The State Department is warning travelers to Uganda of the dangers of exposure to a deadly Ebola-like disease in that country following the death of a healthcare worker in the country’s capital.
The government of Uganda confirmed this week that a healthcare worker in Kampala died of Marburg hemorrhagic fever, similar to the Ebola virus that is now ravaging several West African states, according to an internal State Department security report.
"Travelers should exercise caution if visiting or working in areas where the disease is known to be present and immediately report to the nearest health facility if they think they may have been exposed or are exhibiting symptoms consistent with the disease," the report by the department’s Diplomatic Security office said. The report was circulated Wednesday to private sector members of the Overseas Security Advisory Council, a State Department initiative.
The report stated: "It is important to note that, contrary to some reporting, Marburg is not a ‘new strain of Ebola.’"
"As members of the same family of viruses (filoviruses), the two afflictions share similar symptoms, methods of transmission, and mortality rates," the report said, adding that the outbreak in Uganda is unrelated to the Ebola epidemic in West Africa.
The report said it is not known how the virus passed from animals to humans but it is believed that infection is caused by contact with bat feces.
"Like Ebola, Marburg virus may be spread through direct contact with body fluids like saliva, urine, or blood of an infected person, or the body of someone who has died from the disease," the report said.
"In previous outbreaks, people who have handled infected non-human primates or have come in direct contact with their fluids or cell cultures have become infected; the first documented case of the disease, for instance, occurred with scientists in Marburg, Germany studying infected monkeys in 1967."
The report said exposure risk could be higher for travelers to central Africa, including Uganda.
"The virus is not known to be native to continents other than Africa, but as noted, outbreaks on other continents have been documented by those working with infected imported animals," the report said.
The report warned that people who have close contact with African fruit bats, human patients or non-human primates infected with Marburg are at risk of contacting the disease.
Countries where Marburg cases have been documented include Angola, the Democratic Republic of the Congo, Kenya, South Africa, Uganda, and Zimbabwe. Many outbreaks occurred among miners who worked in bat-infested mines.
According to the report, Marburg outbreaks occurred several times in recent years with the most recent one in 2012 claiming 15 deaths, and Marburg outbreaks in neighboring Democratic Republic of Congo claimed far more victims.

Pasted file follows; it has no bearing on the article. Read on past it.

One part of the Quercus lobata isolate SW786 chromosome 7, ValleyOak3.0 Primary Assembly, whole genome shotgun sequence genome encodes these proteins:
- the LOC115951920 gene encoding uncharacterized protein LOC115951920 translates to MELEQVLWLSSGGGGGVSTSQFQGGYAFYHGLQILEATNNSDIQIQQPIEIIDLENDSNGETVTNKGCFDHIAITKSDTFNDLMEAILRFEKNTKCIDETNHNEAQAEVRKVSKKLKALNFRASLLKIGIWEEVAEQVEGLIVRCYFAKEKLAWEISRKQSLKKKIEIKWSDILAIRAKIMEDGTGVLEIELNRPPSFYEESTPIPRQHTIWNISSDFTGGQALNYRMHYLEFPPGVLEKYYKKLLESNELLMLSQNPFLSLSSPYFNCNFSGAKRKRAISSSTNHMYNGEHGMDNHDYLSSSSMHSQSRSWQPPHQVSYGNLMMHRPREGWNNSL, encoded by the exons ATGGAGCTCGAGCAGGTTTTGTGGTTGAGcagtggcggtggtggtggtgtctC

The report said fewer than 400 deaths were linked to the virus since its discovery in 1967 although the disease has an 80 percent mortality rate.
The Ugandan healthcare worker, a radiologist at a hospital in Kampala became ill Sept. 18 and died Sept. 28.
"The victim's brother and at least seven others are reported to have developed Marburg-like symptoms, and are currently under quarantine," the report said. "The Ugandan government confirms more than 80 other people are currently under surveillance, including more than 60 healthcare workers."
A total of 99 people in Uganda have been placed in quarantine in an effort to stem the outbreak, CNN reported from Kampala.
"As of today, a total of 99 contacts are under follow up. All the contacts are still in a healthy condition," Dr. Jane Ruth Aceng, director general for health services in Uganda, told CNN in Kampala Tuesday.
"The National Taskforce through the field epidemiologists and surveillance officers continues to closely monitor all people who got into contact with this confirmed case," she noted.
Marburg produces symptoms similar to those caused by Ebola, including fever, weakness, bleeding internally and externally, leading to organ failure and death.
"Symptoms gradually become worse and may include liver failure, massive hemorrhaging and multi-organ failure," the report said. "Early symptoms of Marburg are similar to other infectious diseases such as typhoid and malaria, so diagnosis can be challenging, especially in isolated cases or in locations where healthcare workers have no experience with the virus."
Tom Frieden, director of the Centers for Disease Control, said Tuesday that the handling of the Marburg case in Uganda was a "sign of progress" for efforts to control the outbreak of Ebola further north.
"It's like the movie, but there's not a movie made about it," Frieden said. "Marburg has a similar fatality rate, [is] spread in the same way, and [is] controlled in the same way."
Frieden said the CDC has done important work in Uganda to help authorities with laboratory testing and response. The assistance helped identify an embalmer who handled the victim’s body and later traveled to Kenya.
That person "does not, at this point, have Marburg, and the contacts within that patient's family in Uganda are being tested, and so far, there's not been additional cases," Frieden said.
"I mention this because often times in public health, what gets noticed is what happens," he said. "It's hard to see what doesn't happen. If we stop the outbreak in rural [areas] and prevent the outbreak of Marburg in Uganda, it's not headlines, but that tells us there's progress and gives us confidence we can control Ebola in West Africa."
Published under: Ebola